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MASTER OF ALL HE SURVEYS Raghu Rai
MASTER OF ALL HE SURVEYS Raghu Rai

One of the country’s foremost photo journalists, Raghu Rai takes a nostalgic look at his life

His pictures do speak more than a thousand words and continue to dazzle people across the planet. Raghu Rai is one of the country’s foremost photo journalists, who has won many accolades and awards in his career spanning more than 40 years. His photos on a wide spectrum of social, economic and political issues have won many awards and have been widely acclaimed the world over.

Launching a photography contest by Indus Pride in Bangalore, armed with a camera, he looks eager to click many more pictures. He says, “I have decided to be part of this competition as it involves photos and pictures, which are my passions.”

A qualified civil engineer, he decided to take up photography as a career in 1965. He jokes, “My parents thought I was mad initially.” He joined The Statesman in 1965 and resigned in 1976, having been their photo editor. Undertaking many freelance assignments, Rai also served as director of photography for India Today. His view of the 1984 Bhopal gas tragedy opened the world’s eyes to the human tragedy.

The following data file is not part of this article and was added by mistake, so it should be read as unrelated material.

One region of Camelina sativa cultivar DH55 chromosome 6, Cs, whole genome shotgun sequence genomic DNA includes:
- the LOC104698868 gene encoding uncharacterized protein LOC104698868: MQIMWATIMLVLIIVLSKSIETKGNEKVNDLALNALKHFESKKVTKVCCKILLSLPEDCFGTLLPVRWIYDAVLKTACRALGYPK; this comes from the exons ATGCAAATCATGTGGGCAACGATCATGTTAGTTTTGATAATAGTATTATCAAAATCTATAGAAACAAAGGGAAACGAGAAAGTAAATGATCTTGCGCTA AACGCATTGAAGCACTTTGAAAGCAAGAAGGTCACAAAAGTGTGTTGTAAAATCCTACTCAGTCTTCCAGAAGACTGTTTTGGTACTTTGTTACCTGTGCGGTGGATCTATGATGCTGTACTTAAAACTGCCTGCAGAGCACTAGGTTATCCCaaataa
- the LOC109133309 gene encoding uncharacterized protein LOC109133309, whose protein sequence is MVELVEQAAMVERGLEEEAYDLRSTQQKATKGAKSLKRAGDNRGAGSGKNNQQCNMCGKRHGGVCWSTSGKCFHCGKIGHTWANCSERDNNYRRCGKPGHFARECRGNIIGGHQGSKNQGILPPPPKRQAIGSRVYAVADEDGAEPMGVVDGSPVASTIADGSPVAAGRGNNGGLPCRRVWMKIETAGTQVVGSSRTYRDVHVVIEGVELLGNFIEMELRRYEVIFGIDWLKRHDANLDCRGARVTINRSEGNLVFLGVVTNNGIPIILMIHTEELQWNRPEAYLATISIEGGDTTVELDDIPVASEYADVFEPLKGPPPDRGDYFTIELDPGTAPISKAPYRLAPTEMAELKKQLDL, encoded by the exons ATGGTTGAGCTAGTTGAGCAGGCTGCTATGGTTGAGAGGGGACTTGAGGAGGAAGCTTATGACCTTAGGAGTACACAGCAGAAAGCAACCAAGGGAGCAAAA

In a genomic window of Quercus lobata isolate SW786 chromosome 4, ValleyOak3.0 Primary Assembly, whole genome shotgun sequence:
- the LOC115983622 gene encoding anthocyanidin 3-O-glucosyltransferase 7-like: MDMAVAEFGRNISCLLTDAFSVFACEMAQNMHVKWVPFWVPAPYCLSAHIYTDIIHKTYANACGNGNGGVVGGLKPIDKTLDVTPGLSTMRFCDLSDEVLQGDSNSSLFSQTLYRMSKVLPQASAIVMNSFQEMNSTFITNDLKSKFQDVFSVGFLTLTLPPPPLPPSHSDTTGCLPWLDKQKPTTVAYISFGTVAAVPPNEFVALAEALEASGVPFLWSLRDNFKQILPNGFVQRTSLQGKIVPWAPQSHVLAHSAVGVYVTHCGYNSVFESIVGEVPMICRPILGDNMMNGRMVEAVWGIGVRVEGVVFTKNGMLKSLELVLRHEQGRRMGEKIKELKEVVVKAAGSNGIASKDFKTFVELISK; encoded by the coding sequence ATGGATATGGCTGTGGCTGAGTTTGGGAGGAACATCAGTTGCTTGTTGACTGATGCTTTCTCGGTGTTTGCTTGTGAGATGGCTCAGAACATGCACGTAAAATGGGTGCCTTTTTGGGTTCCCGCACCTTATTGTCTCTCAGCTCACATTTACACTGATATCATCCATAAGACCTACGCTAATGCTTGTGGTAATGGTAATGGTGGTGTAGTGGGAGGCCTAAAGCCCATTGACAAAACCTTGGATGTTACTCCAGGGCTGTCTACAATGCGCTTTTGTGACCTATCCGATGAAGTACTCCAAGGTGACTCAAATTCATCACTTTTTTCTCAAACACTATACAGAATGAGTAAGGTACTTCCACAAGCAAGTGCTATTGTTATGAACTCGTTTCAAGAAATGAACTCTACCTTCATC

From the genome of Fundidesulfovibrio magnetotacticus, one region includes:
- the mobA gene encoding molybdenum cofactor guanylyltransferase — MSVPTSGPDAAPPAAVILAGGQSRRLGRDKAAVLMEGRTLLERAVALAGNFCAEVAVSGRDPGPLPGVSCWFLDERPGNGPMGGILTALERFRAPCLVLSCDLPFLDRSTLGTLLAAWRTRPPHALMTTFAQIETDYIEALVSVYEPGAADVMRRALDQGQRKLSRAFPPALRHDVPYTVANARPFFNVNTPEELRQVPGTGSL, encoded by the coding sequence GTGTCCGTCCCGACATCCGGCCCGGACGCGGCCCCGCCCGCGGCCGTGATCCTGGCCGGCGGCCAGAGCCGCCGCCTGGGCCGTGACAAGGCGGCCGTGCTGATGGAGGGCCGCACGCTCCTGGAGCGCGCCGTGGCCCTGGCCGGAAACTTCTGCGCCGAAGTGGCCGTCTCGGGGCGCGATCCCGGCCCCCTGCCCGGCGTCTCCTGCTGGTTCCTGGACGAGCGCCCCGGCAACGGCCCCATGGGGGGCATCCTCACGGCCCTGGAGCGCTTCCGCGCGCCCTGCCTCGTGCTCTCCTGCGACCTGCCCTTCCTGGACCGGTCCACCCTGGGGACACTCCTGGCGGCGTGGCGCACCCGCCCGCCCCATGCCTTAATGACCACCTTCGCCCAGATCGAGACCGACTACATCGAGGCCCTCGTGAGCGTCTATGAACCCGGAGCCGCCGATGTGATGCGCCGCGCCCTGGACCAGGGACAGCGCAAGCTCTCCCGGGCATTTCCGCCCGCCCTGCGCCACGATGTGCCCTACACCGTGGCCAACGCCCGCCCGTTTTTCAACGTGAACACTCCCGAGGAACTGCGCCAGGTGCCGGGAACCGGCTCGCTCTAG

He says, “It was a fairly risky assignment, since the chances of contamination was very high. However, in this profession, you have to take some risks, if you want to get the job done.”

Raghu says that the decision to take up photography happened quite by chance. “Luck also had a role to play. I took up photography and realised it is my true calling.”

He says, “I feel that to be a successful in any profession, you need to be passionate and eager to experiment. If photography is your interest, travelling will help you a great deal, as you would get to experiment and learn.”

He admits that technology has changed photography for the better over the past few years. “You can take better pictures, since you do not have to rush to a studio and wash the film, to view a picture. I have no qualms with using better technology for improving pictures. I remember a time when only black and white films were available, and one had to wait for ages to get nice colour prints from Europe and the United States.”

Raghu refuses to select his favourite. “It would be unfair. It is akin to asking a father to choose his favourite child. I feel that all my photos are like bricks in a building, if you miss one, the entire structure would be damaged.”

He advises young photographers, “Passion and experimentation is key to becoming a good photographer. You should use technological advances judiciously. Try and evolve a style of your won, instead of imitating older photographs.”

NIKHIL VARMA

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